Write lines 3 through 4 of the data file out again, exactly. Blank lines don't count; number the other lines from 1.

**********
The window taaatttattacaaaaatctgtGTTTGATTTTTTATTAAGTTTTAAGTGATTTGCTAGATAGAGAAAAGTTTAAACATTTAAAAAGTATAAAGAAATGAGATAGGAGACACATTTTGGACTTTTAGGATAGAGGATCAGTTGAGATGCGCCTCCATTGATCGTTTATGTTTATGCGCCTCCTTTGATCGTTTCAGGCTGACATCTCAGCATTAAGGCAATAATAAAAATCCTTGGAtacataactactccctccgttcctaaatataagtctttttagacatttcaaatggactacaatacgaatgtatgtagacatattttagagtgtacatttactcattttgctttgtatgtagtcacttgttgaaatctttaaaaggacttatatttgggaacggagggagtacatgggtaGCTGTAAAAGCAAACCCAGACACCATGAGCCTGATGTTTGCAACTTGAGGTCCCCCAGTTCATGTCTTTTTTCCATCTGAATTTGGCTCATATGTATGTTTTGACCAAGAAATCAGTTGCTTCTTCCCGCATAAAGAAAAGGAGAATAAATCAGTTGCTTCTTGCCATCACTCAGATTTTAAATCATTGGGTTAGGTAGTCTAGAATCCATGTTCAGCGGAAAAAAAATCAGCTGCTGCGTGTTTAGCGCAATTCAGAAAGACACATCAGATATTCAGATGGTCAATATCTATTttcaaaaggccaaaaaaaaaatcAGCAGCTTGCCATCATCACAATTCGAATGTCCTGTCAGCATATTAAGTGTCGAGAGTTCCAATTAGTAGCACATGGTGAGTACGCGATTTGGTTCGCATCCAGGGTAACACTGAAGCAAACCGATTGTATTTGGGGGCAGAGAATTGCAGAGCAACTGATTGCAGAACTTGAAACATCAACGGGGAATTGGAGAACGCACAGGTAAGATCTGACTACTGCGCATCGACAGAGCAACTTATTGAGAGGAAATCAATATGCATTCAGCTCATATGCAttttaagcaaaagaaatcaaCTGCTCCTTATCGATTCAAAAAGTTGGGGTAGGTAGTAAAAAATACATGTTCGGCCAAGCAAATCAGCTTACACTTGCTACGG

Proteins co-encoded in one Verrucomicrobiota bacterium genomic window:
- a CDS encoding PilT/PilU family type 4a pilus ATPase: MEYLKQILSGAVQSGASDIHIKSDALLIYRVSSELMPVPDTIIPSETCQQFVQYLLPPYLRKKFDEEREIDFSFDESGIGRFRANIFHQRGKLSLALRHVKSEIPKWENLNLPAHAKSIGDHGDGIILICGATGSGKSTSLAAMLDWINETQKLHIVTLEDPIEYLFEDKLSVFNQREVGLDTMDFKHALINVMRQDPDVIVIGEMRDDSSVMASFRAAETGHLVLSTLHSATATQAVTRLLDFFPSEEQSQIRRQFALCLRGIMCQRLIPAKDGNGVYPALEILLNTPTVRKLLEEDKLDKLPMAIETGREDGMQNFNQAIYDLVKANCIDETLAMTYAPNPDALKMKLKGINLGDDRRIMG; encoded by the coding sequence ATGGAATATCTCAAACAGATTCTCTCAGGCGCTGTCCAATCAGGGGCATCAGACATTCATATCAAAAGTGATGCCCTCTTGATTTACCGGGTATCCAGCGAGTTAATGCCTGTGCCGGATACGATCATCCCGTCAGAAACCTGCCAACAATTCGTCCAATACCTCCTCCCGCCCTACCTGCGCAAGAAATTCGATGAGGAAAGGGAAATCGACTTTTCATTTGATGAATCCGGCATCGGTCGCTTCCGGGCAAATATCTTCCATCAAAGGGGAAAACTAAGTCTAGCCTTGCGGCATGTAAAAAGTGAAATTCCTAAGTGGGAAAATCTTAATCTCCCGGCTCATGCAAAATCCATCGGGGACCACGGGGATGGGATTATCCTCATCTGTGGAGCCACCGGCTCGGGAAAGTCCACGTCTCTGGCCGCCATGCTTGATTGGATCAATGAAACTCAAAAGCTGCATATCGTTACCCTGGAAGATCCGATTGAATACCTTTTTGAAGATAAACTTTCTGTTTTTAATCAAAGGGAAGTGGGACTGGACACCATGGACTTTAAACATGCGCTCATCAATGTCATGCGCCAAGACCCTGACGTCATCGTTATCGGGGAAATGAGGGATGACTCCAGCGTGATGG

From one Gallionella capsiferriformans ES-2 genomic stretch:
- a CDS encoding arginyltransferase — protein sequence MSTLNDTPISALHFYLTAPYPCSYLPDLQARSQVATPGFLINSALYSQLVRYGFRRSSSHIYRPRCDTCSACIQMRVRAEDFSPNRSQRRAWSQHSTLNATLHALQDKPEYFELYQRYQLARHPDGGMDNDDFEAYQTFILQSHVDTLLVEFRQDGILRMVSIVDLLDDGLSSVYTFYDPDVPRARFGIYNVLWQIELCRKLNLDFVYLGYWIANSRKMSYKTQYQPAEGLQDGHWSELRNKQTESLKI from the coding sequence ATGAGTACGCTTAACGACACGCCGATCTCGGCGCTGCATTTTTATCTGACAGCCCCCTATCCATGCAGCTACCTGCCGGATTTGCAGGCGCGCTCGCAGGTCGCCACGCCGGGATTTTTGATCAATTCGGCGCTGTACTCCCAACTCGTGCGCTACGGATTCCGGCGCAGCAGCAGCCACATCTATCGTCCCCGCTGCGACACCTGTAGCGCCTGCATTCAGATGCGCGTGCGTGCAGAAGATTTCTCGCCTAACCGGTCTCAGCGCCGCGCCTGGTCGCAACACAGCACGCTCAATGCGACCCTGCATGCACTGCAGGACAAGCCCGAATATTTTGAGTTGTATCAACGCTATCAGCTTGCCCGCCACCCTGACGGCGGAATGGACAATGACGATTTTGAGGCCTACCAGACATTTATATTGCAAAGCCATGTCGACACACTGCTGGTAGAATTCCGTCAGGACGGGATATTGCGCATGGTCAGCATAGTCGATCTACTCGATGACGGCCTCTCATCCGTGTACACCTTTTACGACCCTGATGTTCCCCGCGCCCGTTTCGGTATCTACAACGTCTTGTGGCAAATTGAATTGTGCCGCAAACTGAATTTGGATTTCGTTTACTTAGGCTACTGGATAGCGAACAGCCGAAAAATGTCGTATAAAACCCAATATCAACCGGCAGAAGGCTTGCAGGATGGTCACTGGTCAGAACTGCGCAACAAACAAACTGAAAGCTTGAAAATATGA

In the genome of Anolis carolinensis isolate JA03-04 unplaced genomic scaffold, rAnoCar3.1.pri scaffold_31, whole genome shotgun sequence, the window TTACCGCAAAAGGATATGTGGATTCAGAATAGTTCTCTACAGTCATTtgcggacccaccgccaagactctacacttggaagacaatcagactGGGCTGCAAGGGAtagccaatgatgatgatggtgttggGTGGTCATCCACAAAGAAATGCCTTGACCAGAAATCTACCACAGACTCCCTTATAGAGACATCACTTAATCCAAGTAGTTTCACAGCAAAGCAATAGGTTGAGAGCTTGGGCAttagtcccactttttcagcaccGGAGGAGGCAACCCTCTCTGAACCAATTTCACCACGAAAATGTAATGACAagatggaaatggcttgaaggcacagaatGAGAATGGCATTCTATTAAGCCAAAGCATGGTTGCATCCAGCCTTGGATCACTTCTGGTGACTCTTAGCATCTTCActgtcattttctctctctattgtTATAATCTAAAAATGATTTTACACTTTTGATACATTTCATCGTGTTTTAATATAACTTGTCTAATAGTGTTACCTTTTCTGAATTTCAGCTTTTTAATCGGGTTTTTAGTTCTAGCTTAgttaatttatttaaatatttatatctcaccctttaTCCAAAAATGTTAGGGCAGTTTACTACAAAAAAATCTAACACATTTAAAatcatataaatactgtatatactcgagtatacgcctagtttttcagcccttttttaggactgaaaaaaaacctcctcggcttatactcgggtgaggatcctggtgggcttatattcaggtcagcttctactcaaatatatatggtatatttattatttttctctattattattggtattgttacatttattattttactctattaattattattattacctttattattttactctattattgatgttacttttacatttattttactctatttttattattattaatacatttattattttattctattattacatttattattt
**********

- a CDS encoding PilT/PilU family type 4a pilus ATPase: MEYLKQILSGAVQSGASDIHIKSDALLIYRVSSELMPVPDTIIPSETCQQFVQYLLPPYLRKKFDEEREIDFSFDESGIGRFRANIFHQRGKLSLALRHVKSEIPKWENLNLPAHAKSIGDHGDGIILICGATGSGKSTSLAAMLDWINETQKLHIVTLEDPIEYLFEDKLSVFNQREVGLDTMDFKHALINVMRQDPDVIVIGEMRDDSSVMASFRAAETGHLVLSTLHSATATQAVTRLLDFFPSEEQSQIRRQFALCLRGIMCQRLIPAKDGNGVYPALEILLNTPTVRKLLEEDKLDKLPMAIETGREDGMQNFNQAIYDLVKANCIDETLAMTYAPNPDALKMKLKGINLGDDRRIMG; encoded by the coding sequence ATGGAATATCTCAAACAGATTCTCTCAGGCGCTGTCCAATCAGGGGCATCAGACATTCATATCAAAAGTGATGCCCTCTTGATTTACCGGGTATCCAGCGAGTTAATGCCTGTGCCGGATACGATCATCCCGTCAGAAACCTGCCAACAATTCGTCCAATACCTCCTCCCGCCCTACCTGCGCAAGAAATTCGATGAGGAAAGGGAAATCGACTTTTCATTTGATGAATCCGGCATCGGTCGCTTCCGGGCAAATATCTTCCATCAAAGGGGAAAACTAAGTCTAGCCTTGCGGCATGTAAAAAGTGAAATTCCTAAGTGGGAAAATCTTAATCTCCCGGCTCATGCAAAATCCATCGGGGACCACGGGGATGGGATTATCCTCATCTGTGGAGCCACCGGCTCGGGAAAGTCCACGTCTCTGGCCGCCATGCTTGATTGGATCAATGAAACTCAAAAGCTGCATATCGTTACCCTGGAAGATCCGATTGAATACCTTTTTGAAGATAAACTTTCTGTTTTTAATCAAAGGGAAGTGGGACTGGACACCATGGACTTTAAACATGCGCTCATCAATGTCATGCGCCAAGACCCTGACGTCATCGTTATCGGGGAAATGAGGGATGACTCCAGCGTGATGG

From one Gallionella capsiferriformans ES-2 genomic stretch: